- Late Cenozoic climate and the phylogenetic structure of regional conifer floras worldwide
- Global Ecology and Biogeography
- Volume | Issue number
- 24 | 10
- Pages (from-to)
- Document type
- Faculty of Science (FNWI)
- Institute for Biodiversity and Ecosystem Dynamics (IBED)
Using conifers as a model system, we aim to test four hypotheses. H1: the processes that shape the phylogenetic structure of regional species assemblages depend on climate. H2: apparent effects of current climate can be equally well explained by past climate. H3: strong Quaternary climate oscillations have led to phylogenetically non-random assemblages, either with few closely related species because isolated populations do not persist long enough to become new species or with many close relatives due to increased allopatric speciation. H4: strong late Cenozoic aridification has led to assemblages with many close relatives due to extinction and adaptive radiation.
We used boosted regression trees to relate the net relatedness index (NRI) of regional conifer assemblages to current climate, past climate (0.021, 3 and 7.3-11.6 Ma), and gradual and cyclic late Cenozoic climate change while simultaneously accounting for habitat and biogeographic covariates.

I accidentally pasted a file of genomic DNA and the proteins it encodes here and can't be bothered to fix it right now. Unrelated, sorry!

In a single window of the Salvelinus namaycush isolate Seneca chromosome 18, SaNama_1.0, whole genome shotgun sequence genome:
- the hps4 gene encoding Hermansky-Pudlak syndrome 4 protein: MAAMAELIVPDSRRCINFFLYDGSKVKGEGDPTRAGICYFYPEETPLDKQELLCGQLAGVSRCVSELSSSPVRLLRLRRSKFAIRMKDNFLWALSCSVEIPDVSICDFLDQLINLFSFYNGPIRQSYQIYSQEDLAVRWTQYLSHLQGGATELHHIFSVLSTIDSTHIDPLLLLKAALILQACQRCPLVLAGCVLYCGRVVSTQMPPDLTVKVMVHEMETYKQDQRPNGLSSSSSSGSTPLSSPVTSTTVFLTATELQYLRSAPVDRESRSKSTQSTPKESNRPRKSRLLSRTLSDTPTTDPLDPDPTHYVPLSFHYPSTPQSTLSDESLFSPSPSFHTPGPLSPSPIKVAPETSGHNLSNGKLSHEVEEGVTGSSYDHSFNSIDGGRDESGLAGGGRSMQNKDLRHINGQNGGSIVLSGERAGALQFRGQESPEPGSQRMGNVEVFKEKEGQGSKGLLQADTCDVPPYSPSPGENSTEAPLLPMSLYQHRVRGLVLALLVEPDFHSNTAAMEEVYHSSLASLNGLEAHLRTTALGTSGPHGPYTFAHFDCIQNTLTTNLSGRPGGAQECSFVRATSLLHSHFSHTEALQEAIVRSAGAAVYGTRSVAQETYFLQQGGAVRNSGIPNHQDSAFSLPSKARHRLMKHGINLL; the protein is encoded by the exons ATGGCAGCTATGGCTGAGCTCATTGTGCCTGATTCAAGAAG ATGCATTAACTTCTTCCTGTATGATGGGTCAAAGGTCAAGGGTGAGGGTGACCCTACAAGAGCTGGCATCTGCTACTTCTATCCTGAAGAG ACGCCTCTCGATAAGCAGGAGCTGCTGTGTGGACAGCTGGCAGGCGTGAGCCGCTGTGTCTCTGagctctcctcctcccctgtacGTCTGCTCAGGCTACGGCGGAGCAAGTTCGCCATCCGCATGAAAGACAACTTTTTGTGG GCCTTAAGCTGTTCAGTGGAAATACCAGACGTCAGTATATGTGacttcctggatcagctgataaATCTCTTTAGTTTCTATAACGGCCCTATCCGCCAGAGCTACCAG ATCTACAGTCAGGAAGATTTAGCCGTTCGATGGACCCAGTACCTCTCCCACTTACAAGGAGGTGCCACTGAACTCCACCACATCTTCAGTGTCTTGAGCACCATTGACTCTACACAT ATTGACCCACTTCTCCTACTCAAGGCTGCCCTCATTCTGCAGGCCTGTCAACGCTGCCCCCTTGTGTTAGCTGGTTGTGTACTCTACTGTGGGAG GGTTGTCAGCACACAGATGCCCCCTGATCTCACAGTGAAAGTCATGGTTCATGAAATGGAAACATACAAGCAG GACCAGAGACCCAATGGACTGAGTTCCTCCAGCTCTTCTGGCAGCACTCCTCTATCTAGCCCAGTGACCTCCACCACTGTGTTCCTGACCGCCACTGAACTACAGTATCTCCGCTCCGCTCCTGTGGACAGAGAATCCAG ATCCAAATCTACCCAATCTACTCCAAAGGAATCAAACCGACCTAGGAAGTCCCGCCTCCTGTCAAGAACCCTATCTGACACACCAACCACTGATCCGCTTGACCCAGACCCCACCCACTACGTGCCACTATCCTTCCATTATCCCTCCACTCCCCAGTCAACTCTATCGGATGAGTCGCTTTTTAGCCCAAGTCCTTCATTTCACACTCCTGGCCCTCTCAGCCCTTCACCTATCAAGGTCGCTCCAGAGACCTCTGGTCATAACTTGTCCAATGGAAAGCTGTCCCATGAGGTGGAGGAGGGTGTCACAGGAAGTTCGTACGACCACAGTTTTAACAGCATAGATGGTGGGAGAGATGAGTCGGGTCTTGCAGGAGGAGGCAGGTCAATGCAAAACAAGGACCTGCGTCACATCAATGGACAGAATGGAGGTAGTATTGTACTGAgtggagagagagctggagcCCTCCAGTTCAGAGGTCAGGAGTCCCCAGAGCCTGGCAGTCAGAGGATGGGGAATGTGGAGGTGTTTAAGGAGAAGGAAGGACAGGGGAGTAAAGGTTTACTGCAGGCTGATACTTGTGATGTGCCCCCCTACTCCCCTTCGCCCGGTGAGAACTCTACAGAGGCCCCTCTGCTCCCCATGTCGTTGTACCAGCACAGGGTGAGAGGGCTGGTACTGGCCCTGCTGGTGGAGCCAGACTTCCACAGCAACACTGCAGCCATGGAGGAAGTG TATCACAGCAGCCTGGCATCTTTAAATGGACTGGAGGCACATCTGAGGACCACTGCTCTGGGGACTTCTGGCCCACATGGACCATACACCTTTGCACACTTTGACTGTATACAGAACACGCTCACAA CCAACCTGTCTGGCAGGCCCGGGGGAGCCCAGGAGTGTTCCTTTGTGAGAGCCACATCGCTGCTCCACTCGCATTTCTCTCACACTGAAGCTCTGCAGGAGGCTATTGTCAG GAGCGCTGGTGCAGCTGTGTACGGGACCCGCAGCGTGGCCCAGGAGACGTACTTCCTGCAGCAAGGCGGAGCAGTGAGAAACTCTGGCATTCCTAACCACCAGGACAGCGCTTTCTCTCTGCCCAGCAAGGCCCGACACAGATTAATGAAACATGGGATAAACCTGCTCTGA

Climate was the most important predictor of NRI, supporting H1. Current and past climate showed similar relationships with NRI, supporting H2. Conifer NRI was further related to Quaternary climate oscillations and gradual late Cenozoic climate trends, but the shape of the relationships supported neither H3 nor H4.
The climate-NRI relationships suggest that late Cenozoic climate consistently influenced the dynamics of conifer speciation, extinction and dispersal, leading to global patterns of phylogenetic assemblage structure. We deduce from the phylogenetic structure that diversification has been highest in warm or dry climates over the last ≥11.6 Myr. The fact that phylogenetic structure is related to climate trends and oscillations indicates that climate change plays an important role in addition to climate per se, but the exact underlying mechanisms remain unclear. Our results suggest that past climate needs to be taken into account when aiming to explain the phylogenetic structure of regional assemblages and other related aspects of biodiversity.
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